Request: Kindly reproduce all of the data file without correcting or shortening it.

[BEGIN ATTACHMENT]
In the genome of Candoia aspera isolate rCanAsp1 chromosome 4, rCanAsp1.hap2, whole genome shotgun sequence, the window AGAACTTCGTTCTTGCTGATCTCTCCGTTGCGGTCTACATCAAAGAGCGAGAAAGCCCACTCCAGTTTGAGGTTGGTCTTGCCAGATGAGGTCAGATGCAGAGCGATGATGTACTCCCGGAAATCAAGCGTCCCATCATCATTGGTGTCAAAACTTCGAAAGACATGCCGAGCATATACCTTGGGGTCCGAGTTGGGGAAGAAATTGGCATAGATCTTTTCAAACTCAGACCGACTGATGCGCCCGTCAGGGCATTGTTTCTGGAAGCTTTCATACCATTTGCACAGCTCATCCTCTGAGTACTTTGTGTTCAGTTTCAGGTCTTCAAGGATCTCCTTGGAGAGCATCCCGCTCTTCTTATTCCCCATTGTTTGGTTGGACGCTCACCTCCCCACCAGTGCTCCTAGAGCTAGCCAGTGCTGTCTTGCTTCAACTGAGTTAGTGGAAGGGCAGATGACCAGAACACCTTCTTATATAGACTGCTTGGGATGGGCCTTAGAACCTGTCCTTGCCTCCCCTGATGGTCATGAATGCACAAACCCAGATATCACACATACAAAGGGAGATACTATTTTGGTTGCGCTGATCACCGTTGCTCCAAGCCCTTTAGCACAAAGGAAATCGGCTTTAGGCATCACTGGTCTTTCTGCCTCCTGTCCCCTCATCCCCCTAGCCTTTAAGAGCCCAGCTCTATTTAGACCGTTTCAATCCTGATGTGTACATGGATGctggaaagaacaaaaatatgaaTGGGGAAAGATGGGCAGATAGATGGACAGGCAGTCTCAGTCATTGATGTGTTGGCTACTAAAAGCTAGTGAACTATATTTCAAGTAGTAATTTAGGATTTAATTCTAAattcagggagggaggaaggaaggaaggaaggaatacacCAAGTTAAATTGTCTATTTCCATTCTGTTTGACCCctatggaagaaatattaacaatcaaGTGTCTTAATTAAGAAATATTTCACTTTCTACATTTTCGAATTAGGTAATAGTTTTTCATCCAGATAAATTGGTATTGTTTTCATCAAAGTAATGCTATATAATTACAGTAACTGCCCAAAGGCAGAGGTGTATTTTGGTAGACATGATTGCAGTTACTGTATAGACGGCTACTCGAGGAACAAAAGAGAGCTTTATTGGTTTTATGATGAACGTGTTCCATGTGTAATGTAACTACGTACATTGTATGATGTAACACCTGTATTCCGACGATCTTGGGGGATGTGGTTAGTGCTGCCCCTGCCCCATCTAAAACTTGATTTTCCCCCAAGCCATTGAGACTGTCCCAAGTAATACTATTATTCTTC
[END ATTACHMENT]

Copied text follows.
In the genome of Candoia aspera isolate rCanAsp1 chromosome 4, rCanAsp1.hap2, whole genome shotgun sequence, the window AGAACTTCGTTCTTGCTGATCTCTCCGTTGCGGTCTACATCAAAGAGCGAGAAAGCCCACTCCAGTTTGAGGTTGGTCTTGCCAGATGAGGTCAGATGCAGAGCGATGATGTACTCCCGGAAATCAAGCGTCCCATCATCATTGGTGTCAAAACTTCGAAAGACATGCCGAGCATATACCTTGGGGTCCGAGTTGGGGAAGAAATTGGCATAGATCTTTTCAAACTCAGACCGACTGATGCGCCCGTCAGGGCATTGTTTCTGGAAGCTTTCATACCATTTGCACAGCTCATCCTCTGAGTACTTTGTGTTCAGTTTCAGGTCTTCAAGGATCTCCTTGGAGAGCATCCCGCTCTTCTTATTCCCCATTGTTTGGTTGGACGCTCACCTCCCCACCAGTGCTCCTAGAGCTAGCCAGTGCTGTCTTGCTTCAACTGAGTTAGTGGAAGGGCAGATGACCAGAACACCTTCTTATATAGACTGCTTGGGATGGGCCTTAGAACCTGTCCTTGCCTCCCCTGATGGTCATGAATGCACAAACCCAGATATCACACATACAAAGGGAGATACTATTTTGGTTGCGCTGATCACCGTTGCTCCAAGCCCTTTAGCACAAAGGAAATCGGCTTTAGGCATCACTGGTCTTTCTGCCTCCTGTCCCCTCATCCCCCTAGCCTTTAAGAGCCCAGCTCTATTTAGACCGTTTCAATCCTGATGTGTACATGGATGctggaaagaacaaaaatatgaaTGGGGAAAGATGGGCAGATAGATGGACAGGCAGTCTCAGTCATTGATGTGTTGGCTACTAAAAGCTAGTGAACTATATTTCAAGTAGTAATTTAGGATTTAATTCTAAattcagggagggaggaaggaaggaaggaaggaatacacCAAGTTAAATTGTCTATTTCCATTCTGTTTGACCCctatggaagaaatattaacaatcaaGTGTCTTAATTAAGAAATATTTCACTTTCTACATTTTCGAATTAGGTAATAGTTTTTCATCCAGATAAATTGGTATTGTTTTCATCAAAGTAATGCTATATAATTACAGTAACTGCCCAAAGGCAGAGGTGTATTTTGGTAGACATGATTGCAGTTACTGTATAGACGGCTACTCGAGGAACAAAAGAGAGCTTTATTGGTTTTATGATGAACGTGTTCCATGTGTAATGTAACTACGTACATTGTATGATGTAACACCTGTATTCCGACGATCTTGGGGGATGTGGTTAGTGCTGCCCCTGCCCCATCTAAAACTTGATTTTCCCCCAAGCCATTGAGACTGTCCCAAGTAATACTATTATTCTTC